The Jubilee

  • A Krainer
  • Bookmark and Share
  • May 2014
    M T W T F S S

Who is Vladimir Putin – an update

Posted by Alex Krainer on May 20, 2014

The concerted campaign of demonization of Vladimir Putin in western media compelled me to do a bit of digging to try to find out about him. Even though I’d started to doubt the demonization at least since Russia’s military intervention in Georgia (Putin completely pulled the troops out of Georgia within three months of having entirely crushed Georgian military), I still had lowish expectations: the man is a politician, after all. So I was rather surprised to come across an article by one Sharon Tennison who’d worked in Russia for some 30 years and met Putin personally through her work with US non-governmental organizations and diplomatic core. The portrait Tennison painted did not match that of a typical politician: young Putin was into martial arts, he stood up for other kids against school bullies, he was curteous and helpful as a state bureaucrat, he took no bribes, etc… This really did not match the image of a typical politician who is keen to rise to a position of power, and once there does everything possible to stay in power, ethical or not, legal or not… More recently, journalist and author Israel Shamir who spends time between Israel and Moscow offered another glimpse of Putin in his recent article, “Ukraine in Turmoil:”

Putin’s respect for others’ sovereignty is exasperating. I understand this sounds like a joke, — you hear so much about Putin as a “new Hitler”. As a matter of fact, Putin had legal training before joining the Secret Service. He is a stickler for international law. His Russia has interfered with other states much less than France or England, let alone the US. I asked his senior adviser, Mr Alexei Pushkov, why Russia did not try to influence Ukrainian minds while Kiev buzzed with American and European officials. “We think it is wrong to interfere”, he replied like a good Sunday schoolboy. It is rather likely Putin’s advisors misjudged public sentiment. « The majority of Novorossia’s population does not like the new Kiev regime, but being politically passive and conservative, will submit to its rule”, they estimated. “The rebels are a small bunch of firebrands without mass support, and they can’t be relied upon”, was their view. Accordingly, Putin advised the rebels to postpone the referendum indefinitely, a polite way of saying “drop it”.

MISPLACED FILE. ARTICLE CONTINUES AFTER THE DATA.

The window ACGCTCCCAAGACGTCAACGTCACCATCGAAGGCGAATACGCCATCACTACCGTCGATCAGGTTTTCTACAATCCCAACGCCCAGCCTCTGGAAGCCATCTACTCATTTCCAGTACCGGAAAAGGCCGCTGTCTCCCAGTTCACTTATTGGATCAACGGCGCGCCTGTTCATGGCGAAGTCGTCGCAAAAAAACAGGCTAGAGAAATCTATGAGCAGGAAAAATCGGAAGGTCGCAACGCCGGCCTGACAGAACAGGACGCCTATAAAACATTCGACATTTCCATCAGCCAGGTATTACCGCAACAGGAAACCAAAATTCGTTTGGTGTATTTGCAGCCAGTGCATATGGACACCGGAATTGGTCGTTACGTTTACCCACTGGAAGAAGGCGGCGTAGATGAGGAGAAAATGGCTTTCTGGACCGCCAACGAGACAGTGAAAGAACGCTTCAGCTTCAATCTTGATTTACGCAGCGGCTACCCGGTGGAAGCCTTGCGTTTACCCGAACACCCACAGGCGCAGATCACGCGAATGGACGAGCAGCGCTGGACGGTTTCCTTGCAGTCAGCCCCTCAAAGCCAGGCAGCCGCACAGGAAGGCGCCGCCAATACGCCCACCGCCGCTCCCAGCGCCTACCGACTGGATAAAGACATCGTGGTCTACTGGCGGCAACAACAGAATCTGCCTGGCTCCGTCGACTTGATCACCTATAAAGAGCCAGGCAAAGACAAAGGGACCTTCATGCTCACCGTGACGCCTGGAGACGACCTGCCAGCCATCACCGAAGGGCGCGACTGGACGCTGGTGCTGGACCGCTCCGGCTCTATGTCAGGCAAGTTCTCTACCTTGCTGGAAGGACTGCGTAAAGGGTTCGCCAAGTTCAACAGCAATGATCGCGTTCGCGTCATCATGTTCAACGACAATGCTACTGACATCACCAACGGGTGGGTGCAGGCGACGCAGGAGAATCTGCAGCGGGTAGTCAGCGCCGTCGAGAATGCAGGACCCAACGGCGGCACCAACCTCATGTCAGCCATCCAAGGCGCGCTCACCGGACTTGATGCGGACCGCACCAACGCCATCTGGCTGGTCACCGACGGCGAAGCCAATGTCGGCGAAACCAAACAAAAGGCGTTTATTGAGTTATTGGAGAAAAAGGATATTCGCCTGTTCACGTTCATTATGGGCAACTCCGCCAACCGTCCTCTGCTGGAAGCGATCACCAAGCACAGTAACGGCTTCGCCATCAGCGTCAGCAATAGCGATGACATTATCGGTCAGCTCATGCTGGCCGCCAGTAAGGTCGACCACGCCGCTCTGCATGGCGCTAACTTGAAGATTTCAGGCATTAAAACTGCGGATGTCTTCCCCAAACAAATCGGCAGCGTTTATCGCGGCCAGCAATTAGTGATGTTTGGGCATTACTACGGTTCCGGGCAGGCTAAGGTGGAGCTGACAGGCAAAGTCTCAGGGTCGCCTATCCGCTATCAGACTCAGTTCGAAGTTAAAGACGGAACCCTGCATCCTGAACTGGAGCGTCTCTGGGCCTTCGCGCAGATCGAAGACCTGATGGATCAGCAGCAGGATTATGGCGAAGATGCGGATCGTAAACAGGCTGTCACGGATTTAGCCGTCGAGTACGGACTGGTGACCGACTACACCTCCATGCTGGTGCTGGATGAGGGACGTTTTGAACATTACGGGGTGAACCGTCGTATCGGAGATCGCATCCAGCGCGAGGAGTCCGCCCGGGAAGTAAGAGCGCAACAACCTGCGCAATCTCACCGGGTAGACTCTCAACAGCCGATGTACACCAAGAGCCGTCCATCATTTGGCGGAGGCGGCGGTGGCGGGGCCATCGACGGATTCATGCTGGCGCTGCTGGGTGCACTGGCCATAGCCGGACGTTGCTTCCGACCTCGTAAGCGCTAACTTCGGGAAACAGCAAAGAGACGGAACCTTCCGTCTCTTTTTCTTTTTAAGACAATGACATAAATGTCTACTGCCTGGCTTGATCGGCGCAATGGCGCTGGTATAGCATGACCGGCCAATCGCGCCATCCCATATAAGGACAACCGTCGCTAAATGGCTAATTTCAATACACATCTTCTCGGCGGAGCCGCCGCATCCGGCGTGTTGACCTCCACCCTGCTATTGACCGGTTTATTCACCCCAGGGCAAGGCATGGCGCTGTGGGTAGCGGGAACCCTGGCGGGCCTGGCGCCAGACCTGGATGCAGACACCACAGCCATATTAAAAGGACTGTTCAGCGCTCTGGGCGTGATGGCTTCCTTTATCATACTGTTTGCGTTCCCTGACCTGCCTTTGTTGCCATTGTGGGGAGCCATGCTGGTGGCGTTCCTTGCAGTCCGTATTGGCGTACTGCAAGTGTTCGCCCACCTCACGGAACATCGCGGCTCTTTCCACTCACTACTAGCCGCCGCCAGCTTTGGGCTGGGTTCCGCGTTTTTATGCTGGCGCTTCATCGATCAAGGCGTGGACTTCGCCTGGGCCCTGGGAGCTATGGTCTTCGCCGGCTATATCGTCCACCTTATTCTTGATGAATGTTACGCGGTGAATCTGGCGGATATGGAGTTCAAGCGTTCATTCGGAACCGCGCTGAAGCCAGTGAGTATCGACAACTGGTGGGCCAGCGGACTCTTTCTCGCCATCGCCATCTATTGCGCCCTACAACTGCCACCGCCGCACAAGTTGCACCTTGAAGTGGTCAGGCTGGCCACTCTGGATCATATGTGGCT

Shamir’s article is an excellent read and offers a different viewpoint to that offered by the mainstream media in the West. With regards to Vladimir Putin’s character, I do not wish to get my expectations too high; he is in a position of power, and power does tend to corrupt. But since the fate of the world could depend in a rather important way on the way Putin uses the power he wields, I hope that Putin’s character matches more closely the portrait of him painted by Tennison than the one uniformly being projected by western media.


2 Responses to “Who is Vladimir Putin – an update”

  1. Camillus O'Byrne said

    True, power corrupts . . . the corruptible. Not everyone is. In fact a small percentage of people aren’t, maybe 5%? Usually such people don’t seek power, so it may seem leaders are of necessity unworthy. However, if power comes to such a one they may wield it as a DUTY, especially if they are intelligent and know the ways of the world, realising that if they do not take up the challenge that power will fall to the weak and selfish. Marcus Aurelius and Asoka stand out historically. Thanks for the piece. Important knowledge.

Leave a Reply

Fill in your details below or click an icon to log in: Logo

You are commenting using your account. Log Out /  Change )

Facebook photo

You are commenting using your Facebook account. Log Out /  Change )

Connecting to %s

%d bloggers like this: